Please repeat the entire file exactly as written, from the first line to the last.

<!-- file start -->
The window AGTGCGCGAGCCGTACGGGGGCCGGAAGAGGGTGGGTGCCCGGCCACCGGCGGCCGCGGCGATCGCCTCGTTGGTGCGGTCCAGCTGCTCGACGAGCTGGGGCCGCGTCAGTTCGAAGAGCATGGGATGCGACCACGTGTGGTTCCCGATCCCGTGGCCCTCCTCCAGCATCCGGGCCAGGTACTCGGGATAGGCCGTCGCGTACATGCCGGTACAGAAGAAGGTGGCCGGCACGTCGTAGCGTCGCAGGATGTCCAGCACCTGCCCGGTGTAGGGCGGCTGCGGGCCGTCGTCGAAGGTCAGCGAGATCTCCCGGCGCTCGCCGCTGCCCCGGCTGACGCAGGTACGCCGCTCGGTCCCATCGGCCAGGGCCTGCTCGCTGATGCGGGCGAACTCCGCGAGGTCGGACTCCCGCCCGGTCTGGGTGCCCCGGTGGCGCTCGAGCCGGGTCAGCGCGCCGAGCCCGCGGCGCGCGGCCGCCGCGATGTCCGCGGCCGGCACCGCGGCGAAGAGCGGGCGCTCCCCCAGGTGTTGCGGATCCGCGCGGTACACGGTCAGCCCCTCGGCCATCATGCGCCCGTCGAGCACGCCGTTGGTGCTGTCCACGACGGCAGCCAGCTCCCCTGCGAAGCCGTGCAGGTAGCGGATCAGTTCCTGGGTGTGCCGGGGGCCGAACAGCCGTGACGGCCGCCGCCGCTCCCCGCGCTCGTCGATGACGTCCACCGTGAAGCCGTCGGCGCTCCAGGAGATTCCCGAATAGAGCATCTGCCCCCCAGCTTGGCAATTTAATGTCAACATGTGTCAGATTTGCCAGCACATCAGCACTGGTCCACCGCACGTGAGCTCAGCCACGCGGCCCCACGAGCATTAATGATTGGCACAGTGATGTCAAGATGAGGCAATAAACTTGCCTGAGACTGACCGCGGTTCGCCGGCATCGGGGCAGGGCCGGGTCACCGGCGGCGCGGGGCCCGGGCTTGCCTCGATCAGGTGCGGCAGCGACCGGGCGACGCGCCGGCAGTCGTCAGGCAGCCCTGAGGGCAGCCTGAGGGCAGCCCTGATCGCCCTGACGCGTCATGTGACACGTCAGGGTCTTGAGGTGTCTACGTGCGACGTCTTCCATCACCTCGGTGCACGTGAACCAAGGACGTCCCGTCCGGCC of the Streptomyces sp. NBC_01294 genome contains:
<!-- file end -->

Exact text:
The window AGTGCGCGAGCCGTACGGGGGCCGGAAGAGGGTGGGTGCCCGGCCACCGGCGGCCGCGGCGATCGCCTCGTTGGTGCGGTCCAGCTGCTCGACGAGCTGGGGCCGCGTCAGTTCGAAGAGCATGGGATGCGACCACGTGTGGTTCCCGATCCCGTGGCCCTCCTCCAGCATCCGGGCCAGGTACTCGGGATAGGCCGTCGCGTACATGCCGGTACAGAAGAAGGTGGCCGGCACGTCGTAGCGTCGCAGGATGTCCAGCACCTGCCCGGTGTAGGGCGGCTGCGGGCCGTCGTCGAAGGTCAGCGAGATCTCCCGGCGCTCGCCGCTGCCCCGGCTGACGCAGGTACGCCGCTCGGTCCCATCGGCCAGGGCCTGCTCGCTGATGCGGGCGAACTCCGCGAGGTCGGACTCCCGCCCGGTCTGGGTGCCCCGGTGGCGCTCGAGCCGGGTCAGCGCGCCGAGCCCGCGGCGCGCGGCCGCCGCGATGTCCGCGGCCGGCACCGCGGCGAAGAGCGGGCGCTCCCCCAGGTGTTGCGGATCCGCGCGGTACACGGTCAGCCCCTCGGCCATCATGCGCCCGTCGAGCACGCCGTTGGTGCTGTCCACGACGGCAGCCAGCTCCCCTGCGAAGCCGTGCAGGTAGCGGATCAGTTCCTGGGTGTGCCGGGGGCCGAACAGCCGTGACGGCCGCCGCCGCTCCCCGCGCTCGTCGATGACGTCCACCGTGAAGCCGTCGGCGCTCCAGGAGATTCCCGAATAGAGCATCTGCCCCCCAGCTTGGCAATTTAATGTCAACATGTGTCAGATTTGCCAGCACATCAGCACTGGTCCACCGCACGTGAGCTCAGCCACGCGGCCCCACGAGCATTAATGATTGGCACAGTGATGTCAAGATGAGGCAATAAACTTGCCTGAGACTGACCGCGGTTCGCCGGCATCGGGGCAGGGCCGGGTCACCGGCGGCGCGGGGCCCGGGCTTGCCTCGATCAGGTGCGGCAGCGACCGGGCGACGCGCCGGCAGTCGTCAGGCAGCCCTGAGGGCAGCCTGAGGGCAGCCCTGATCGCCCTGACGCGTCATGTGACACGTCAGGGTCTTGAGGTGTCTACGTGCGACGTCTTCCATCACCTCGGTGCACGTGAACCAAGGACGTCCCGTCCGGCC of the Streptomyces sp. NBC_01294 genome contains: